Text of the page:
Accelerated Urgency for Every Food Company to Overhaul Food Safety Plans with New FDA Food Safety Legislation, Finds PwC
NEW YORK, Jan. 6, 2011 /PRNewswire/ — Federal food safety legislation just signed by President Obama will accelerate the urgency for many companies to examine every link in the food chain to ensure that they have adequate preventive controls in place to identify and prevent problems that may result in food-borne illnesses, according to a new report from PwC US and Leavitt Partners, entitled Point of View: FDA Food Safety Modernization Act: The President signs the most sweeping overhaul of food-safety legislation since 1938. To protect their brands, food companies will need to meet higher regulatory standards and likely need to go beyond compliance in order to win the loyalty of consumers and investors and gain competitive advantage.
The Centers for Disease Control and Prevention (CDC) estimates that there are 48 million cases of food-borne illnesses in the US each year, resulting in 128,000 hospitalizations and over 3,000 deaths. The recent national outbreak of salmonella in eggs last year resulted in the recall of hundreds of millions of eggs. Other recent examples include tainted peanut butter, cookie dough and fresh bagged spinach that sickened hundreds of people across the country. The new bill gives the FDA expanded authority and ability to monitor the safety of the food supply, and to take quicker and more effective action against companies that don’t adequately protect against food contamination.
“Today’s globally extended supply chains mean that, unfortunately, contamination can turn up in more products and more often than in the past,” said Carter Pate, who leads the global government and infrastructure teams at PwC. “With the new legislation, food companies at every level will be required to develop and document food safety plans that identify and prevent hazards at each facility.”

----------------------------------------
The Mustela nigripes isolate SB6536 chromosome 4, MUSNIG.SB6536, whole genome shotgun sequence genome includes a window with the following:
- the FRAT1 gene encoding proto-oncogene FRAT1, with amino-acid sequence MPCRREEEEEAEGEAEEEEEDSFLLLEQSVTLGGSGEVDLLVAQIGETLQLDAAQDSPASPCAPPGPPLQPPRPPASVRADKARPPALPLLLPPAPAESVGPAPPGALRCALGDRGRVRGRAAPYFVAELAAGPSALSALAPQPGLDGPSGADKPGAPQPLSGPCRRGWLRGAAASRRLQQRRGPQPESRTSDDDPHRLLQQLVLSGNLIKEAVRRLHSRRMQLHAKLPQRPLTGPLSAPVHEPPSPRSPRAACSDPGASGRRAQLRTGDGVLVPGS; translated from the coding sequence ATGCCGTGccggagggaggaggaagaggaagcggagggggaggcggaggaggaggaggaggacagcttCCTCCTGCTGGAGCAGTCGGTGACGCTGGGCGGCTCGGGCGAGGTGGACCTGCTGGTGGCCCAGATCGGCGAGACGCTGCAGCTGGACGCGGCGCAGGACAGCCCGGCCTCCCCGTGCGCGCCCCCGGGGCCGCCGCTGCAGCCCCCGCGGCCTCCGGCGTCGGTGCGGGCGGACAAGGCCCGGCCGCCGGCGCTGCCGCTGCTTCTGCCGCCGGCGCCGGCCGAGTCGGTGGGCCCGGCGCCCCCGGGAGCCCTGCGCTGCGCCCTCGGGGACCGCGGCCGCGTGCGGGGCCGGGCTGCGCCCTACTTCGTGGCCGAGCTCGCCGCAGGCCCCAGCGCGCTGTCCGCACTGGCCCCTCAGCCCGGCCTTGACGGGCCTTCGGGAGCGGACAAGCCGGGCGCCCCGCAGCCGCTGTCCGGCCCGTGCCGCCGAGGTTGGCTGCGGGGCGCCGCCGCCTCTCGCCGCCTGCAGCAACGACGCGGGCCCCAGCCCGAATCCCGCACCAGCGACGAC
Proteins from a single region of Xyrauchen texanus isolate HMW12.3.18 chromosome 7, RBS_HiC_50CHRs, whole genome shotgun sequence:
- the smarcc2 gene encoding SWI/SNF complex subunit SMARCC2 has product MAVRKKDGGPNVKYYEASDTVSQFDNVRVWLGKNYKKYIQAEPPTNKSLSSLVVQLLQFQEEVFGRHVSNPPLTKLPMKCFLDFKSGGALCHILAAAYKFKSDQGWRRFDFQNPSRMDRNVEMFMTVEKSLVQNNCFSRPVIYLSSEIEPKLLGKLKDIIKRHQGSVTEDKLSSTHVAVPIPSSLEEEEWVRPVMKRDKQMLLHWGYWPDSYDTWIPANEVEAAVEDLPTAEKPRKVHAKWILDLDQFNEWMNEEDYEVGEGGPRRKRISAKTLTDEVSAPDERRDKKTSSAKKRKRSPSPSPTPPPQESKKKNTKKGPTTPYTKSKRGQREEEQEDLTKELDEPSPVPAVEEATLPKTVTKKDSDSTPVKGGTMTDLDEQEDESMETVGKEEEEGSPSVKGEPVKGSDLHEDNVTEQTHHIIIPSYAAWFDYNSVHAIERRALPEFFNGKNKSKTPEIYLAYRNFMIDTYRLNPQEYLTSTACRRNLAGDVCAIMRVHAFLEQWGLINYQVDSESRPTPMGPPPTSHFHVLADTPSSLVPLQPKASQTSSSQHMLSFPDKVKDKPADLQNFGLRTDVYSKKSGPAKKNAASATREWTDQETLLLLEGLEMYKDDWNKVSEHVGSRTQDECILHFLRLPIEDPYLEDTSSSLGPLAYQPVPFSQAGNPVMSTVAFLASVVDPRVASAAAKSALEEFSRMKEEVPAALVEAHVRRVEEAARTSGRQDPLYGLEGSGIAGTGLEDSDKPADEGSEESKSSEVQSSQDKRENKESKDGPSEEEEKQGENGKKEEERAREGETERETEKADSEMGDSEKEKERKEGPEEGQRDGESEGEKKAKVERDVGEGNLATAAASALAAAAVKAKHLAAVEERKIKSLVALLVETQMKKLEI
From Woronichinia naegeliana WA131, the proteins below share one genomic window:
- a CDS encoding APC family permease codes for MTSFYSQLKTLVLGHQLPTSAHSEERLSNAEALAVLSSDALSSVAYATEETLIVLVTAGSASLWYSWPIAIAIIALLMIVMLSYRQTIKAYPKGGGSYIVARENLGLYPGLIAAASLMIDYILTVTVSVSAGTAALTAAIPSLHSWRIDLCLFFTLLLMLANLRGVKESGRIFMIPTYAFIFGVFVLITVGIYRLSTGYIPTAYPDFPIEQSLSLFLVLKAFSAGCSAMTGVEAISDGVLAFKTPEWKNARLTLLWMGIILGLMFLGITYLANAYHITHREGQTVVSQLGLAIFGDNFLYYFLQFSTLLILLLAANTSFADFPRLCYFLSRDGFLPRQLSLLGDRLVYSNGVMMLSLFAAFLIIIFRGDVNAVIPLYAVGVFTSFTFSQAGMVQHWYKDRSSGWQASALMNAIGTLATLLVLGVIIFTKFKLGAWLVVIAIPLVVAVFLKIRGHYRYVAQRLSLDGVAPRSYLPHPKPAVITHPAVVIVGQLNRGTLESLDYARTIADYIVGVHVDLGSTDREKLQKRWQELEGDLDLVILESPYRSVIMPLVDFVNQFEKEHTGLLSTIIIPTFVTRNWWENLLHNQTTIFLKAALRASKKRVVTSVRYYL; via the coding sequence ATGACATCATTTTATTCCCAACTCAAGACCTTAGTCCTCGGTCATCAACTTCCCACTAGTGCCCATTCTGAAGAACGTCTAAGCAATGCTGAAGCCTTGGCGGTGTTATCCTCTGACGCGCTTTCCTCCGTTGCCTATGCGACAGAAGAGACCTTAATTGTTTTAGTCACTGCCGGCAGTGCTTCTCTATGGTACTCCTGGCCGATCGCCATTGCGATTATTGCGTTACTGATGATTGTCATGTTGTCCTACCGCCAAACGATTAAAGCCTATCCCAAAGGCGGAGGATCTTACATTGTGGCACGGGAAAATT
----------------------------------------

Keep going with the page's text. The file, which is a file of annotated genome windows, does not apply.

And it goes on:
The report outlines some of the significant features of the legislation, such as requirements to document identification of hazards and implementation of preventive controls and develop defensive plans aimed at preventing intentional contamination if the food is considered to be highly vulnerable. It also provides examples of leading practices that can help food companies not only comply, but go beyond the proposed rules for highly improved performance. Companies that aspire to be market leaders can start by reviewing their food safety plans, training programs and supply chains, with an eye toward making improvements.
“Heightened focus on food safety by consumers, regulators and Congress has created new challenges for the food industry that can result in erosion of a brand overnight,” said David Acheson, Managing Director of Leavitt Partner’s Food and Import Safety Practice. “The new food safety legislation is going to make these challenges more acute and the need for change more urgent.”
For a copy of the Point of View and more information about PwC’s food safety practice, please visit www.pwc.com/us/foodsafety.
For more information about PwC’s retail & consumer products industry practice, please visit www.pwc.com/us/retailandconsumer.
Leavitt Partners advises clients in the practice areas of health care and food safety. Our team includes individuals with deep experience in health care restructuring and domestic and international food safety. We apply this experience, our knowledge and a network of global relationships to supplement the thinking of senior executive teams, facilitate connections, solve problems, create value and deliver results. Visit us online at www.leavittpartners.com.
PwC firms provide industry-focused assurance, tax and advisory services to enhance value for their clients. More than 161,000 people in 154 countries in firms across the PwC network share their thinking, experience and solutions to develop fresh perspectives and practical advice. See www.pwc.com for more information.
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